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Lessons from the bees

July 2011 | by Timothy Cross

While sitting in my parents’ back garden recently, I was struck by the very pleasant sound of the singing of birds and humming of bees. I would like to have recorded it. Playing it back, you would have been hard pressed to know that it was an urban, not a rural, setting.

This got me thinking about the bees. Being rather partial to honey, I did a bit of research. Did you know the following facts?

A honey bee flaps its wings some twelve thousand times a minute. They are the only insects who produce food for human consumption; maintain a temperature of 33 degrees centigrade in their hives, even if it is minus 33 degrees outside; and communicate with each other by dancing.

There are references to honey in the Bible. The promised land of Canaan is described as ‘a land flowing with milk and honey’ (Exodus 3:4). Then, in the time of Samson, we read about a swarm of bees that had made their nest in the carcass of a lion.  From this, Samson invented a riddle which went: ‘Out of the eater came something to eat. Out of the strong came something sweet’ (Judges 14:14).

Designed

But are there any spiritual lessons to be gleaned from bees and honey? Yes there are.

If we have the spiritual insight, when we consider how bees are designed and how a hive operates with queen bee and worker bees each knowing their specific role — along with the place of bees in the cycle of nature, in the pollination of plants — surely we have to stand in awe of God the great creator.

Does not an observation of the universe, both on the macro scale and micro scale, give evidence of intelligent design? How do we explain the stars? How do we explain the honey bee without bringing the almighty, all-wise God into the equation?

Divine creation is one of the main themes of the Bible. The message of the Bible can be summarised under headings of creation, man’s fall and redemption.

Its opening pages tell us, ‘In the beginning God created the heavens and the earth’, ‘and God said, let the earth bring forth living creatures according to their kind’ (Genesis 1:1,24).

The created order is the vehicle and theatre of God’s praise. As Mrs C. F. Alexander’s famous hymn puts it:

All things bright and beautiful,
All creatures great and small,
All things wise and wonderful,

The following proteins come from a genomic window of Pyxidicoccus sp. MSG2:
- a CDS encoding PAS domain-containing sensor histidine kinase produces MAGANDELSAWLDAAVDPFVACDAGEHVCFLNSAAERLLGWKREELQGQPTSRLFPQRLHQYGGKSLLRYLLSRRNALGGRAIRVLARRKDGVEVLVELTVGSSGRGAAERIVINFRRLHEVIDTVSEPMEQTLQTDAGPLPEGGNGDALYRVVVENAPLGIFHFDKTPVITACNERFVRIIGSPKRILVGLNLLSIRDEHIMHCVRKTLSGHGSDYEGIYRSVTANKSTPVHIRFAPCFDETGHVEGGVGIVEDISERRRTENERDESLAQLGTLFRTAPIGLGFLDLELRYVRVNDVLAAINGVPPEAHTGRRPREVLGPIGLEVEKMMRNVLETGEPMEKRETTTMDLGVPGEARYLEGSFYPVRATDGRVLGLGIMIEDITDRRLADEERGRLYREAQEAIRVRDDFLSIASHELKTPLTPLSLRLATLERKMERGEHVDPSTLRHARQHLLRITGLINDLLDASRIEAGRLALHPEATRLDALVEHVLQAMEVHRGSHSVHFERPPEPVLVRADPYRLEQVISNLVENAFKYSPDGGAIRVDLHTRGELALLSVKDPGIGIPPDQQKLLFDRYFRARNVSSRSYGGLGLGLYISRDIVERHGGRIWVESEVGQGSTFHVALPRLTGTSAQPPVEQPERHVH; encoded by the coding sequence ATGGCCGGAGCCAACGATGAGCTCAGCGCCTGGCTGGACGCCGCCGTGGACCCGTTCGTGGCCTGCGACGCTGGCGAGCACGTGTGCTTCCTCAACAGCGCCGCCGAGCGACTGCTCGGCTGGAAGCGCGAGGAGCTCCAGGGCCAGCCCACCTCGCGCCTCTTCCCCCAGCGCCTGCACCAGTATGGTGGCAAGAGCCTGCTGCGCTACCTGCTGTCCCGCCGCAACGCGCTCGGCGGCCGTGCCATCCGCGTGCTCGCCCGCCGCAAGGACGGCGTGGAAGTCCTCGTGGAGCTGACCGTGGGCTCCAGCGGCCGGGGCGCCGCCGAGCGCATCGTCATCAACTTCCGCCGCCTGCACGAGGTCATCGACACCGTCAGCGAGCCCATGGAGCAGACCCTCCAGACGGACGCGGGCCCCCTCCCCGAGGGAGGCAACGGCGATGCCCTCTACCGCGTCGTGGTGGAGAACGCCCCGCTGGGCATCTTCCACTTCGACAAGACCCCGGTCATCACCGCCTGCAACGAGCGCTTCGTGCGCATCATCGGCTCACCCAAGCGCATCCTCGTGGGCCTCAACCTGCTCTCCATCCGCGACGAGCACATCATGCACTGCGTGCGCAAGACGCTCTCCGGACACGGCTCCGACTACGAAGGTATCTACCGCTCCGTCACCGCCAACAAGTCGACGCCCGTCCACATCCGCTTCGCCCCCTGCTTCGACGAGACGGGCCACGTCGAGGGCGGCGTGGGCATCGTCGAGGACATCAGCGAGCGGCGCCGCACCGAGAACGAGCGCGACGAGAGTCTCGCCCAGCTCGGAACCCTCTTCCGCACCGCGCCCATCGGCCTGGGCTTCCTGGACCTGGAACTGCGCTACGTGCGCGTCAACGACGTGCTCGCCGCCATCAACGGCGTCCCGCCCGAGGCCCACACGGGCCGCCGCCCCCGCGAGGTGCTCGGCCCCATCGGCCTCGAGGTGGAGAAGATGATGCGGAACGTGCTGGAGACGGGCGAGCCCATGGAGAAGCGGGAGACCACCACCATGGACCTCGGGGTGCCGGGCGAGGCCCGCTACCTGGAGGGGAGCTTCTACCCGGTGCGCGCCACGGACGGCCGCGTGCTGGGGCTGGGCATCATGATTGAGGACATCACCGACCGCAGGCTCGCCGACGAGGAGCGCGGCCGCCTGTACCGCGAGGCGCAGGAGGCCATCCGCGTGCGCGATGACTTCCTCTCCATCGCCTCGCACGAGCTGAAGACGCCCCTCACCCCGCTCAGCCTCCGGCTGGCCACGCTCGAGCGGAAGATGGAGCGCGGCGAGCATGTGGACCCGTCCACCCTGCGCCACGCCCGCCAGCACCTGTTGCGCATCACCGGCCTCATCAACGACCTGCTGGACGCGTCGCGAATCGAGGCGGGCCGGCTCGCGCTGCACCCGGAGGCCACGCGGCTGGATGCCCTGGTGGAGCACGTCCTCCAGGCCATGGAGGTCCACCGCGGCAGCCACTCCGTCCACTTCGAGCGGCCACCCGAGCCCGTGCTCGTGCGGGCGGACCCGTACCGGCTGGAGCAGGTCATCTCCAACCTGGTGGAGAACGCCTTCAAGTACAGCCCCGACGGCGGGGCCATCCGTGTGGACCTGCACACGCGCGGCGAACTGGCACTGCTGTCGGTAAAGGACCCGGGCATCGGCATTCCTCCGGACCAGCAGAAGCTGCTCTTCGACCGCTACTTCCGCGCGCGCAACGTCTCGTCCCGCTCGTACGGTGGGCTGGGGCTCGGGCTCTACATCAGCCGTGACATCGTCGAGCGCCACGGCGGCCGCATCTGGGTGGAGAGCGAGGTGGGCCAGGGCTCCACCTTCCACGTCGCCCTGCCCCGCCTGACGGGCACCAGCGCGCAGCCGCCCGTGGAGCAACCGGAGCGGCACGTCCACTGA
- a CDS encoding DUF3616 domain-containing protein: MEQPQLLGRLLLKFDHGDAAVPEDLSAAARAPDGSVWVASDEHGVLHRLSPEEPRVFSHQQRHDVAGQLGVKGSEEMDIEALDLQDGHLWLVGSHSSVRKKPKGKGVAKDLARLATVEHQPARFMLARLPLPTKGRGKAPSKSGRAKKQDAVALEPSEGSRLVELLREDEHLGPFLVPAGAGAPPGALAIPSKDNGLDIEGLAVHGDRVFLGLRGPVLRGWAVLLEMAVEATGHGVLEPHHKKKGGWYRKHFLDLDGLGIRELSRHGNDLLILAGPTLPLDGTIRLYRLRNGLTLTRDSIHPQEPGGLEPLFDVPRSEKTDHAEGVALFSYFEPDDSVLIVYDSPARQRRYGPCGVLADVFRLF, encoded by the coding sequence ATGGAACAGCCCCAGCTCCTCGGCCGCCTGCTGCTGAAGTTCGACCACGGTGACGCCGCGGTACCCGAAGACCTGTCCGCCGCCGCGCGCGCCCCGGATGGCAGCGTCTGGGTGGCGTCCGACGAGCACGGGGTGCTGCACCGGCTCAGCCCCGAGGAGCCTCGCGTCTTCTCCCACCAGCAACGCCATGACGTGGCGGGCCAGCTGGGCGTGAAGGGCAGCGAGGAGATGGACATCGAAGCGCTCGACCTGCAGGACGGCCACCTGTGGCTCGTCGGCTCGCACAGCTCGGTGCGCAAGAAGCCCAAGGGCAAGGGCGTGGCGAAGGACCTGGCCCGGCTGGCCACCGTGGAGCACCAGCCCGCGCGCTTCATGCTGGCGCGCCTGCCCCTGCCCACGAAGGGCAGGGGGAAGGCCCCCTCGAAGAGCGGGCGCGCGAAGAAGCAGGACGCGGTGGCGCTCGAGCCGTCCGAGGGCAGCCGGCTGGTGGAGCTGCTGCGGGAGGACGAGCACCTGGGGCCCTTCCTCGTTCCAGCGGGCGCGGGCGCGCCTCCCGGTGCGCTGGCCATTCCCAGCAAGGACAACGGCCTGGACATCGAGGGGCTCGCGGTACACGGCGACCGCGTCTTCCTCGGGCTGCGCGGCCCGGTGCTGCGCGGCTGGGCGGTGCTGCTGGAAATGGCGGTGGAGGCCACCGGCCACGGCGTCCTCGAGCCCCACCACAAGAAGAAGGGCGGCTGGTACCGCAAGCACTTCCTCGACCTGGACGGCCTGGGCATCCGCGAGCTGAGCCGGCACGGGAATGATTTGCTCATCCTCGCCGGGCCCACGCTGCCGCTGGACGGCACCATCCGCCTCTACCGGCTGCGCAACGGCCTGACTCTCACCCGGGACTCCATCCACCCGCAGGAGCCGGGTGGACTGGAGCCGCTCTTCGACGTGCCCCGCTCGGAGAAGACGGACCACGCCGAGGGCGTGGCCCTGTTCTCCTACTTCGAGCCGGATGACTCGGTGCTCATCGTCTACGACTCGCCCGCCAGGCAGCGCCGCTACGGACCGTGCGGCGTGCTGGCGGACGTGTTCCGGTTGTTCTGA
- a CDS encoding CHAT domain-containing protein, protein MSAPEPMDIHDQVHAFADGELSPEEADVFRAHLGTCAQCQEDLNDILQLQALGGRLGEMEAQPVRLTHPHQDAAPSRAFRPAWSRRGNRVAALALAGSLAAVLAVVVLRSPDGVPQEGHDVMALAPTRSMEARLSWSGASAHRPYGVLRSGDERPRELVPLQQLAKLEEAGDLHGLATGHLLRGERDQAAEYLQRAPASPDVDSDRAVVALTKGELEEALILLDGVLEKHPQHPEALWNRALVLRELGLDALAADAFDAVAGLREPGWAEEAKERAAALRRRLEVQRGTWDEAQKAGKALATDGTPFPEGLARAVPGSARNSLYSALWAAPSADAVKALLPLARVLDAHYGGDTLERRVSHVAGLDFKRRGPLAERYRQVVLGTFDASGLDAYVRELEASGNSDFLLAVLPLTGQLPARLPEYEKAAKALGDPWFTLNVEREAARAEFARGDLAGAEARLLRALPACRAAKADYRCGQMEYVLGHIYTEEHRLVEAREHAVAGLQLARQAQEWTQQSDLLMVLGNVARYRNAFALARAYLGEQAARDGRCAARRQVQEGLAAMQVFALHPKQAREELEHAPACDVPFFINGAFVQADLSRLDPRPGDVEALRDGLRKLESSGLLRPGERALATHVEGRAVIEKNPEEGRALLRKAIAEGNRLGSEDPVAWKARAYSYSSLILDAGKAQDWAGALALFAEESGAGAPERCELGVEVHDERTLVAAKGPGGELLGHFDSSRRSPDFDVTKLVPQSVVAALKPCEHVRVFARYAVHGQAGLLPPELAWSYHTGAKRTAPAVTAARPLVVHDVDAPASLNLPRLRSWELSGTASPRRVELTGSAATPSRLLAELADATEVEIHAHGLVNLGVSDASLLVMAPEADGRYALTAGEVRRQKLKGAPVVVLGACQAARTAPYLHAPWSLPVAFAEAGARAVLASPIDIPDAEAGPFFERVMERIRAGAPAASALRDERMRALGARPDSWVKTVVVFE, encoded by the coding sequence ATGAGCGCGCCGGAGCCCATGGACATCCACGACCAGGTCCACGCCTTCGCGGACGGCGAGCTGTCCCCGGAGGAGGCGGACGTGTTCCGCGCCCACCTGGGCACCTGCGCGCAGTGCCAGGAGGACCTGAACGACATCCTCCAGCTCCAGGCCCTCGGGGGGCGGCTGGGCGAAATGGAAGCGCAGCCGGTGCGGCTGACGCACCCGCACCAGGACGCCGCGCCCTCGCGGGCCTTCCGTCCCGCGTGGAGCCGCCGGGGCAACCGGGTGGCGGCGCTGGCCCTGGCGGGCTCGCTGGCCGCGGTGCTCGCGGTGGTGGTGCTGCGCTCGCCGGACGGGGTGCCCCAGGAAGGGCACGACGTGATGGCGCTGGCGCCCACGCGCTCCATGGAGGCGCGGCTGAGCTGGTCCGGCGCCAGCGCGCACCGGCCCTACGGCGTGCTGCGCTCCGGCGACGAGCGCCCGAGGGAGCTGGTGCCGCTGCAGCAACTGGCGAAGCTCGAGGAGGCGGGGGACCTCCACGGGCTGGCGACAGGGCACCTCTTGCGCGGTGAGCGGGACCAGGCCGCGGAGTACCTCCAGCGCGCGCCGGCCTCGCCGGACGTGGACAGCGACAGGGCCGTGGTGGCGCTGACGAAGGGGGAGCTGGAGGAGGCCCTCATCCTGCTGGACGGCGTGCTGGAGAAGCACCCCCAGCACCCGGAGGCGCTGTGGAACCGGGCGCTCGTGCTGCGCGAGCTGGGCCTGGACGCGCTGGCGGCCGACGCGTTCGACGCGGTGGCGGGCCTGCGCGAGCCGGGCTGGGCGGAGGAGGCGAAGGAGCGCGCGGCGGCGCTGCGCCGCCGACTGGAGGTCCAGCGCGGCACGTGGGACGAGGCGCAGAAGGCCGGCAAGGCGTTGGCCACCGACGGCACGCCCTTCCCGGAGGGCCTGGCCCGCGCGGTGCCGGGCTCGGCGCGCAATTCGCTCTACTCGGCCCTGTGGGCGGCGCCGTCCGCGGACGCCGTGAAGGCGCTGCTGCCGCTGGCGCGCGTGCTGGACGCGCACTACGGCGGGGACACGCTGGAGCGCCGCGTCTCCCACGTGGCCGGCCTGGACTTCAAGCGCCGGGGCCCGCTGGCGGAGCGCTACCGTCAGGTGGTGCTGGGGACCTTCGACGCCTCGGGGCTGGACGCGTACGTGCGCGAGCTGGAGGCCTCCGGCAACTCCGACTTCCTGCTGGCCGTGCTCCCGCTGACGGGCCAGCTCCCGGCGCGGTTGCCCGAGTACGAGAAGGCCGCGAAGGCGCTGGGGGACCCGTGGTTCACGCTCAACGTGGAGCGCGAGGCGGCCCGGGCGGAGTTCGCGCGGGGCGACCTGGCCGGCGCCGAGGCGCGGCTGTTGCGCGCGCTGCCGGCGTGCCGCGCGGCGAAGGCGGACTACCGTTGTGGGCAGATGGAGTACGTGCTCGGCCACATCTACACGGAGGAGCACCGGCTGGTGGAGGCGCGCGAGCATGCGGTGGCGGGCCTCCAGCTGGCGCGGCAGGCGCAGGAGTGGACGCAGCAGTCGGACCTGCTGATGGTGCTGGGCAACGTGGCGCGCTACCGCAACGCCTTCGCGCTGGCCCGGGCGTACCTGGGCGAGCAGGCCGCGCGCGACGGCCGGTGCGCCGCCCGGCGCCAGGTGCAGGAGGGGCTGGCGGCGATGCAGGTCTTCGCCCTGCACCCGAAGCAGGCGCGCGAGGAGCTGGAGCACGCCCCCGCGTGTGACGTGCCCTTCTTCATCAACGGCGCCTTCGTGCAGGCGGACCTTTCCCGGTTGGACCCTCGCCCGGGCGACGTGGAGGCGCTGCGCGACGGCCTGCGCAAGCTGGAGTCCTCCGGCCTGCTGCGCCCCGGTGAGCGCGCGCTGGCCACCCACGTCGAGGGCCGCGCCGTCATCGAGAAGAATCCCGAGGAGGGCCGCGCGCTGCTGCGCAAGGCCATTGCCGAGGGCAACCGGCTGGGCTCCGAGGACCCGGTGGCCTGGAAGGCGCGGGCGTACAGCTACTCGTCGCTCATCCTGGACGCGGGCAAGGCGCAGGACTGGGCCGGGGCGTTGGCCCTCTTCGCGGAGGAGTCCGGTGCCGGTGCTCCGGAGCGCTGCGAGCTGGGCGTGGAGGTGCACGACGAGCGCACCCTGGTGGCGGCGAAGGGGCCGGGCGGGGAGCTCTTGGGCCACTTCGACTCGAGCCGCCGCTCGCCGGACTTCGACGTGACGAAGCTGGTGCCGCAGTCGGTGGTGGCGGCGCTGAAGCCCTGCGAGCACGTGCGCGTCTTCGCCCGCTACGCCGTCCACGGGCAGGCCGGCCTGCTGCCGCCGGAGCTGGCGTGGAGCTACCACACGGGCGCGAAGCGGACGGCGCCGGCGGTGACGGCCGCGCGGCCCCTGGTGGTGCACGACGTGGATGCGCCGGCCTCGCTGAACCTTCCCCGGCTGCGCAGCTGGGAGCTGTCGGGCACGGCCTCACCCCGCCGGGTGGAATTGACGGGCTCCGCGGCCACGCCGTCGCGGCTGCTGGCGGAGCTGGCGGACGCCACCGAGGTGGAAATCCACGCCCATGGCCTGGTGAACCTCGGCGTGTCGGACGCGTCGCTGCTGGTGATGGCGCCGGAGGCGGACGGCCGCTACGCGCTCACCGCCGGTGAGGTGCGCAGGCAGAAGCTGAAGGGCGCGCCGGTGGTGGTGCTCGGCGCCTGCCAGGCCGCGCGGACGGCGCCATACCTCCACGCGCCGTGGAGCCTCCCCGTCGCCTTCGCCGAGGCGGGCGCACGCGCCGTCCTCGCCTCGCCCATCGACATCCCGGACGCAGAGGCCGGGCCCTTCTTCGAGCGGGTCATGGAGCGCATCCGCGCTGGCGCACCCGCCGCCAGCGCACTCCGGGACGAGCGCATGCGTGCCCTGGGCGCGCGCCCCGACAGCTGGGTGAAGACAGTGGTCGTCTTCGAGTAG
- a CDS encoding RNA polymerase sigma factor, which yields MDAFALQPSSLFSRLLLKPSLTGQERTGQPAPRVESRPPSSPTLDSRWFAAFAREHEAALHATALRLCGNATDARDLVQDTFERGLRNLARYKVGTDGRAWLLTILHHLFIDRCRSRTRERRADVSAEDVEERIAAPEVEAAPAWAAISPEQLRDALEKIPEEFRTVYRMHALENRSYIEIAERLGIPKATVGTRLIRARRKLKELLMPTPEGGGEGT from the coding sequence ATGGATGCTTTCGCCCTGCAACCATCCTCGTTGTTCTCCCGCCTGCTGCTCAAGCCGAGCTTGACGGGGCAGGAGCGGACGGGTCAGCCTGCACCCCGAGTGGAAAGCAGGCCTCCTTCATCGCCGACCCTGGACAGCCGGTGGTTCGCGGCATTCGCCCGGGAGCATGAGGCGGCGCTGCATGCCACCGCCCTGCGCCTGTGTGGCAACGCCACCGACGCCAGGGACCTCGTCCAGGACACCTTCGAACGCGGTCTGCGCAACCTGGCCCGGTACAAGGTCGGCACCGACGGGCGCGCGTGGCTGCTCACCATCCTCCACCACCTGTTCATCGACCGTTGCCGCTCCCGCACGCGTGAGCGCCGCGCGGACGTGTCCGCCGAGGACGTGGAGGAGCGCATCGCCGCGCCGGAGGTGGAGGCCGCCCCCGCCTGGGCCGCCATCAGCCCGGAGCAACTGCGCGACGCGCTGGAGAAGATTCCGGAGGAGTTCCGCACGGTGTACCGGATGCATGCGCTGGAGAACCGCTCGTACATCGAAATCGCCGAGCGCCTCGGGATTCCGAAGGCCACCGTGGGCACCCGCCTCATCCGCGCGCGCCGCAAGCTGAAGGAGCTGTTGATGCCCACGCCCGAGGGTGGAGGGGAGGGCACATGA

The Lord God made them all.

Delectable

In the longest chapter of the Bible, Psalm 119, we read in verse 103, ‘How sweet are thy words to my taste, sweeter than honey to my mouth’.

The psalmist is surely describing every Christian’s testimony here. Christians have been given a spiritual taste — a love for God’s Word. Just as honey is energising and agreeable to the taste, so is the Bible, the written Word of the living God, to the believer.

It is the written revelation of the one, true God, and his plan of salvation to save a people for himself and his glory. It reveals the way in which condemned sinners can be eternally saved. Its message, in a nutshell, is that ‘God so loved the world that he gave his only Son that whoever believes in him should not perish but have eternal life’ (John 3:16).

There is, and there can be, no sweeter message than the saving grace and mercy of God to sinners, through Christ. ‘How sweet are thy words to my taste, sweeter than honey to my mouth!’

Disarmed

Finally, we note that bees possess a painful sting. No one wants a bee sting. One skin remedy for it, we are told, is to remove the barb left by the bee, and then, as the sting is acidic, neutralise it with a mild alkali, such as bicarbonate of soda.

In 1 Corinthians 15:56, Paul writes ‘the sting of death is sin’. Death and the afterlife would not be a problem for us if we did not have to stand before God as condemned sinners.

The problem is, though, that we are sinners and we will have to stand before God one day. ‘It is appointed for men to die once, and after that comes judgement’ (Hebrews 9:27).

But in 1 Corinthians 15:55 Paul is able to proclaim, ‘O death, where is thy sting?’ Every Christian is able to echo Paul’s triumphant exclamation here, for Jesus has taken the sting of death away for all who believe in him. Jesus has neutralised death’s horrific effects by dying in our place and taking the punishment for our sins which we deserved.

The gospel affirms, ‘Christ died for our sins in accordance with the Scriptures’ (1 Corinthians 15:3) and assures us, ‘There is therefore now no condemnation for those who are in Christ Jesus’ (Romans 8:1).

The wonders of the honey bee then lead us to consider the wonder of God himself. He is a creator of infinite wisdom. He has given us his precious and sweet Word. And in his Son he has provided a way — the only way — in which our sins can be forgiven and fellowship with God restored and assured, for time and eternity.

Timothy Cross